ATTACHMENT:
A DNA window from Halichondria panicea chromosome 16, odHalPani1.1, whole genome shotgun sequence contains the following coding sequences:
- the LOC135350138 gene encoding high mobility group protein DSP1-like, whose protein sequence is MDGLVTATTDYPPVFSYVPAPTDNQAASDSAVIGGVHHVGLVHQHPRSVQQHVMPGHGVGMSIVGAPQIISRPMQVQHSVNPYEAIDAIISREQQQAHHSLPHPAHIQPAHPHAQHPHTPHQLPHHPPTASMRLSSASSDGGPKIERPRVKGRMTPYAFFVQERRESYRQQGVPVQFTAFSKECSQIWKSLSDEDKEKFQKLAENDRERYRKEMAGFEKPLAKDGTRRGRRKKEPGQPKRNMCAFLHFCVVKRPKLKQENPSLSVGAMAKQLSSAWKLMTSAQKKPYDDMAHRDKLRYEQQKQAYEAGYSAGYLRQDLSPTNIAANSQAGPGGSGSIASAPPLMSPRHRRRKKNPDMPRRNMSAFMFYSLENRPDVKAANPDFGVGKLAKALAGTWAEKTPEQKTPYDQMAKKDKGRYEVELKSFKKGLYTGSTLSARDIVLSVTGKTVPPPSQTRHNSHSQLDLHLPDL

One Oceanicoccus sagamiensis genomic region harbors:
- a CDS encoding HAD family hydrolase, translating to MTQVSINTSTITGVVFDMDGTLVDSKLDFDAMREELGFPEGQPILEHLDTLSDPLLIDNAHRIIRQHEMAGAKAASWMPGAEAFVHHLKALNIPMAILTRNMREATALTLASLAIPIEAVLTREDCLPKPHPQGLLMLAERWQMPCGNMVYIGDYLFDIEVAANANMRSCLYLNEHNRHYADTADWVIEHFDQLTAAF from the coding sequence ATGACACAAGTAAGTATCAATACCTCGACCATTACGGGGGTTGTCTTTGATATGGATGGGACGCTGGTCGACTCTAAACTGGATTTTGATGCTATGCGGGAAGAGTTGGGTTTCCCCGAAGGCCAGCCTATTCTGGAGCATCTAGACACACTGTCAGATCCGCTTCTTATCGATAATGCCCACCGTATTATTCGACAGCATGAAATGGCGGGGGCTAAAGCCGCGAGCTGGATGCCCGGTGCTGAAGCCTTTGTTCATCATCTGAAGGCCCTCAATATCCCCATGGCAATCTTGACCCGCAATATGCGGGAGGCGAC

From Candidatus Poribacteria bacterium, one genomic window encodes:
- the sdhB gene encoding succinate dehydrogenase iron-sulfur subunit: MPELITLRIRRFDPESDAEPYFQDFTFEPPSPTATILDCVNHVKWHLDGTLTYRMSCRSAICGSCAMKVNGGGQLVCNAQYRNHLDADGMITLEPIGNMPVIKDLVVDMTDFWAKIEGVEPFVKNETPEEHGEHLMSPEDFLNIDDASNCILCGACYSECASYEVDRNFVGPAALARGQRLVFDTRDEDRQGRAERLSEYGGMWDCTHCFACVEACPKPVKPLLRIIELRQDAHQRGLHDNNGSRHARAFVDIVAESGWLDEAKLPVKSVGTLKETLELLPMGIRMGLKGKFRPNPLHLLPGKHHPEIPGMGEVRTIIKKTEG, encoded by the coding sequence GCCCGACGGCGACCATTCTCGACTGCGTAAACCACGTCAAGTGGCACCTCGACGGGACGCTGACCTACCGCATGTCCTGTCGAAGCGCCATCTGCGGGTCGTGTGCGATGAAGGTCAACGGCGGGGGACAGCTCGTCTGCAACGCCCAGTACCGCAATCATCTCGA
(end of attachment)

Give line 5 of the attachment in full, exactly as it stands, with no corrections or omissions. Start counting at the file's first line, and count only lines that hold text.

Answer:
From Candidatus Poribacteria bacterium, one genomic window encodes: